Educating Students Who Are 'Invisible'

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The American education system has a long list of programs intended to serve students who need something more from teachers than standard instruction. There are trained special educators for students whose disabilities get in the way of their learning. There are special programs for English-language learners, gifted-education services for academically talented children, and targeted funds to support schools educating high numbers of children living in poverty.

But what about the homeless child who also needs special education services? The student caught in the juvenile justice system? The immigrant child living in fear of deportation?

These are arguably among the school system's most vulnerable students.

In this special report, Education Week takes a close look at these students, their needs, and the challenges schools face in engaging them in learning.

Take, for example, the young woman whose expressive face graces the cover of this report. Willow, whose last name is being withheld in this report, attended—and cut class—in five different regular, alternative, and online schools in her freshman year. She eventually landed in the Wyoming Girls School, a juvenile justice facility in Sheridan, Wyo. Now with a high school equivalency certificate in hand and a scheduled release later this spring, Willow credits the teachers in her prison school with providing the encouragement she never got in the regular school system.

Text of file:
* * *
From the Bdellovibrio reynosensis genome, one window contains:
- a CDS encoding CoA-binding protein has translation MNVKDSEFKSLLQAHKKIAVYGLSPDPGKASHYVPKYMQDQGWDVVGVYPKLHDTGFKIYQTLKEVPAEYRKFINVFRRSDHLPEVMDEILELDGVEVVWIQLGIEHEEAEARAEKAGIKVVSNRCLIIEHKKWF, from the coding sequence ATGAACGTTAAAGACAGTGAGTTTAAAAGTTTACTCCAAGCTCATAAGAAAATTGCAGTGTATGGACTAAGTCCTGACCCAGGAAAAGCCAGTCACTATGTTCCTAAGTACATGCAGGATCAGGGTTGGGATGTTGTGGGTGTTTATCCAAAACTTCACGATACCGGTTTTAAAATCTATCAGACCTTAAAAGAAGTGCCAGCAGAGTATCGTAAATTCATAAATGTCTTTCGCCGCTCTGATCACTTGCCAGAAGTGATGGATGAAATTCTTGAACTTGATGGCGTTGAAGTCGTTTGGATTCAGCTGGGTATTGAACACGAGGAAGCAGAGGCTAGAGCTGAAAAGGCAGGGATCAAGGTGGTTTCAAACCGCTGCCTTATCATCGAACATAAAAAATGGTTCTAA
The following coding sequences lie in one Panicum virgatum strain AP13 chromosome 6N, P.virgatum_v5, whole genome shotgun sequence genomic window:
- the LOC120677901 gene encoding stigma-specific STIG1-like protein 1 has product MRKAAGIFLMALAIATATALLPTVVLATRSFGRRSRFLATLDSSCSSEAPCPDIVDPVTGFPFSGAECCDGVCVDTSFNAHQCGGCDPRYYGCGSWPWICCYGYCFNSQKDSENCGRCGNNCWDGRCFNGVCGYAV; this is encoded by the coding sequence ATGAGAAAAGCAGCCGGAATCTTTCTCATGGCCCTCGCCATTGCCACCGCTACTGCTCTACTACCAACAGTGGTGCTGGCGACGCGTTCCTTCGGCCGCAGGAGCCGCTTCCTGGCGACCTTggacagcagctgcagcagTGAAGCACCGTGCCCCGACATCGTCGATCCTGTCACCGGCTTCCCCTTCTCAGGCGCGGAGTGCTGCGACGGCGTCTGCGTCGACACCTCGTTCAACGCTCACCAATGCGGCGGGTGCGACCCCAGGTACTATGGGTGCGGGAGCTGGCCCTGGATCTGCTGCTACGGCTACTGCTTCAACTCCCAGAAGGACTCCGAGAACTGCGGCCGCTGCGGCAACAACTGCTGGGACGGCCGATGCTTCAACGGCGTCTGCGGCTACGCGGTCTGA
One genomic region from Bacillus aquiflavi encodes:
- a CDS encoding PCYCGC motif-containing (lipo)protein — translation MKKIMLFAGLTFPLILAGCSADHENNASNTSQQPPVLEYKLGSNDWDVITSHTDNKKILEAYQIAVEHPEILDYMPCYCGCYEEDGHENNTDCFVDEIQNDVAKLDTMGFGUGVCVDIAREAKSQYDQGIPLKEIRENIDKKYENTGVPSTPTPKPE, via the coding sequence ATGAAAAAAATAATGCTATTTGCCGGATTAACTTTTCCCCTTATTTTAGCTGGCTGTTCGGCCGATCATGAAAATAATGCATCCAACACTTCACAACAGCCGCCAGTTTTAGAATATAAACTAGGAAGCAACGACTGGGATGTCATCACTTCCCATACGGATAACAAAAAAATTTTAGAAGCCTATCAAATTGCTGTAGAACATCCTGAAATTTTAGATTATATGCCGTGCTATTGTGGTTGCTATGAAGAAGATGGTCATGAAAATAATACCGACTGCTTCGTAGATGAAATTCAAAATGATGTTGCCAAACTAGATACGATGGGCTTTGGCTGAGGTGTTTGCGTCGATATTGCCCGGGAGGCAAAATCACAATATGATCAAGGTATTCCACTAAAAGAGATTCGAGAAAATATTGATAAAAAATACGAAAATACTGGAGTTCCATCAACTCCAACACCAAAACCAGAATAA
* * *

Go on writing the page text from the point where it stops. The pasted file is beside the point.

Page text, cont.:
Education Week visited Willow's school to examine the state of education—and teaching—for the nation's 50,000 students living behind bars, a population that experts say is often "invisible" in national discussions about improving education.

Indeed, many of the populations examined in this report are hidden—sometimes intentionally so. Students whose families face deportation may not want to share their fears or discuss their home situations with their teachers. And, even though 18 percent of the nation's homeless students also have disabilities, their learning needs often get lost, disrupted, or postponed as they shuffle from school to school. For similar reasons, the college potential of students in the foster-care system is often unrecognized by both educators and the students themselves.

As Jean Peterson, a Purdue University researcher who studies gifted children who have been through trauma, put it: "A lot of kids in the system don't see themselves as 'bright.' Their intelligence might be put to surviving—getting groceries, taking care of younger siblings.

"Educators need to point out to them, 'You have not had the easiest life, but look at all you've done.'"

For the educators working with student groups profiled in this report, that advice might have wide application.

Vol. 37, Issue 23, Page s2

Published in Print: March 7, 2018, as Educating Students Who Are 'Invisible'
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